comics / equality / Feminism / FlashbackFriday / gender / review

Flashback Friday – Review: The Killing Joke

The Killing Joke – One Shot, March 1988
DC Comics
Author: Alan Moore
Illustrator: Brian Bolland

Even before the DC/Marvel divide occurred in our house (FYI there is no longer a divide, we are both entirely Marvel converts now), there was another divide. I grew up with Superman, from the comics to the Christopher Reeve movies and although I enjoyed some stuff (Batman Returns is my favourite Christmas movie!) I was never a huge Batman fan. Nothing has significantly changed on that front over the years, though I have enjoyed some of the animated movie Superman/Batman crossovers. On the other hand, Hubster is a massive Batman fan. We have debated on many occasions the superiority of both and have agreed to disagree. I tell you this to acknowledge that I have read much less Batman than I have Superman, and when I have read them I’ve largely enjoyed them. Recently The Killing Joke came up in conversation and I decided to read it and pop a review on here.

Smile? no.

Smile? no.

The Story

Essentially we are looking at two different paths/storylines coming to a meeting point. The Joker’s is his trying to prove that it just takes one bad day to send someone insane, and Batman’s is to avoid the inevitable (and deadly) end to his relationship with the Joker that he can see on the horizon. This is interspersed with flashbacks to the one bad day the Joker experienced that drove him over the edge.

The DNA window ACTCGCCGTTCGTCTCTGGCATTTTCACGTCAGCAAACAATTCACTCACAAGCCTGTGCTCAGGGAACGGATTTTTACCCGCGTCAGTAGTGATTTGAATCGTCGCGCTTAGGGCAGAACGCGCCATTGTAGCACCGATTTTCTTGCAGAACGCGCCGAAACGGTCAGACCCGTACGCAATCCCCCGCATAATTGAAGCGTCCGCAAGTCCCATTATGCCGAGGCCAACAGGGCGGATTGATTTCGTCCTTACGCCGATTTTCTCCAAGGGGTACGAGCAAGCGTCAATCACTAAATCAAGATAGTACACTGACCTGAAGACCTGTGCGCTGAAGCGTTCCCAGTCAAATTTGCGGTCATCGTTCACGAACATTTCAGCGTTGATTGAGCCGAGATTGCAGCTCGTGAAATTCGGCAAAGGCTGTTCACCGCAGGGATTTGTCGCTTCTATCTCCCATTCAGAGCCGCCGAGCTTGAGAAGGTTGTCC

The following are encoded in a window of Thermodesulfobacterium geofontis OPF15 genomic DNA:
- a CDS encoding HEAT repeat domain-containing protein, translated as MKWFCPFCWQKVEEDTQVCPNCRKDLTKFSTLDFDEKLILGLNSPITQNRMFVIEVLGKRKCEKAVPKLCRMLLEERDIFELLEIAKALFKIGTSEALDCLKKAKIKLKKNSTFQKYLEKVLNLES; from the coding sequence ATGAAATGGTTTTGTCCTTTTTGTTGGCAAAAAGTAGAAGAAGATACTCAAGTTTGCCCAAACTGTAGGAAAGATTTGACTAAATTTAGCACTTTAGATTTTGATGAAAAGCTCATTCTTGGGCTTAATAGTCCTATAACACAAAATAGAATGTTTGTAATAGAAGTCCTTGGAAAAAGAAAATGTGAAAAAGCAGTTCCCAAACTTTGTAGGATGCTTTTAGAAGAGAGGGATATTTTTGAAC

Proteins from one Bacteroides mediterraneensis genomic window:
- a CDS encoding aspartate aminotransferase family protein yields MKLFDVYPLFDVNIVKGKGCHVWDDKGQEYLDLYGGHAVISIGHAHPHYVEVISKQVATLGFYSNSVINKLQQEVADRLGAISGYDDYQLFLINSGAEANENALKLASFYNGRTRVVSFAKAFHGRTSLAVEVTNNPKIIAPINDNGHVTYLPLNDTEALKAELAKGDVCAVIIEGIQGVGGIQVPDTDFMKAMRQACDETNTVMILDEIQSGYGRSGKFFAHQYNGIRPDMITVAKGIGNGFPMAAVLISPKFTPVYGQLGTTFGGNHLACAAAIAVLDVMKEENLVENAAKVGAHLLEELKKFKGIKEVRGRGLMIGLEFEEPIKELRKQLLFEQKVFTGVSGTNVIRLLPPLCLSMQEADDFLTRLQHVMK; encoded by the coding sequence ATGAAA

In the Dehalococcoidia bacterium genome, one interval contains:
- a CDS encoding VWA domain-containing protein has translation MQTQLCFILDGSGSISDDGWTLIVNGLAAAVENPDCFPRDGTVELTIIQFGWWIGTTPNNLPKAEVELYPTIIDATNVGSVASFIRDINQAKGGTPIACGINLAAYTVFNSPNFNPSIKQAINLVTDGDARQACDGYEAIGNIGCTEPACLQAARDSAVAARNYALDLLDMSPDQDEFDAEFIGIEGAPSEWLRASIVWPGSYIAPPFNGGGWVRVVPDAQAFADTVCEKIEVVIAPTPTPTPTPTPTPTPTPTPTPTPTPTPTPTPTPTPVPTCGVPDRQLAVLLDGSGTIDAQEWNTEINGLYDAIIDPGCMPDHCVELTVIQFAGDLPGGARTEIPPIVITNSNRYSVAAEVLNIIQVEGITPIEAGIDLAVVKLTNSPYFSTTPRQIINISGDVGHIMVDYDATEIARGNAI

Review

This volume is a great illustration of the complex relationship between Batman and Joker, which is especially highlighted in the ending. It is also a key volume in looking at the treatment of female characters in comics.

The art is great, of it’s day. Colour is used well to highlight dramatic moments and the story itself is brutal. As we’ve come to expect from the Clown Prince of Crime, his actions are insane, cruel and have devastating repercussions. Whilst capturing Jim Gordon, in his plan to drive the commissioner insane, he shoots Barbara Gordon, an injury that paralyses her.

The kidnap of Gordon is framed in such a way to make it as jarring as possible to the reader. Not just the assault on Barbara, but also the scene it interrupts – a family moment where we see Gordon at his most vulnerable. We go from a time of rest and relaxation to brutal assault, kidnap and the taking of graphic pictures of Barbara with which to torment Gordon later.

All this is designed to drive Gordon insane. We find Gordon naked and humiliated (I could live happily my whole life without seeing Jim Gordon’s penis) it’s jarring – and this is the scene to confront Batman on his eventual arrival. In Batman’s place the reader might be ready to call time on the Joker and bring an end to it all once and for all. But this is where Batman’s thread of the story connects. And this is how the story started,  with the escape of the Joker discovered when Batman went to talk to him – a realisation that they need to discuss the future. Batman wanted to discuss his epiphany – if they don’t make a change they will eventually kill each other. So the reader might expect that to be exactly the ending – them finally killing each other – but instead they laugh together like old friends.

mutually assured destruction

mutually assured destruction

Joker’s insanity – his one bad day – is revealed through a series of flashbacks which are later revealed to be possibly fictional. It’s even possible that Joker no longer even remembers what his bad day was. This devise was used to great effect in Nolan’s The Dark Knight, where we are fed several different accounts of Joker’s scars over the course of the movie. The story the Joker tells in the Killing Joke is compelling and may help the reader even feel compassion for him. To find out this is fictional removes that compassion in a swift stroke. Joker will always be elusive and we will never fully understand him and we should be concerned if we do – that is something really driven home in this volume.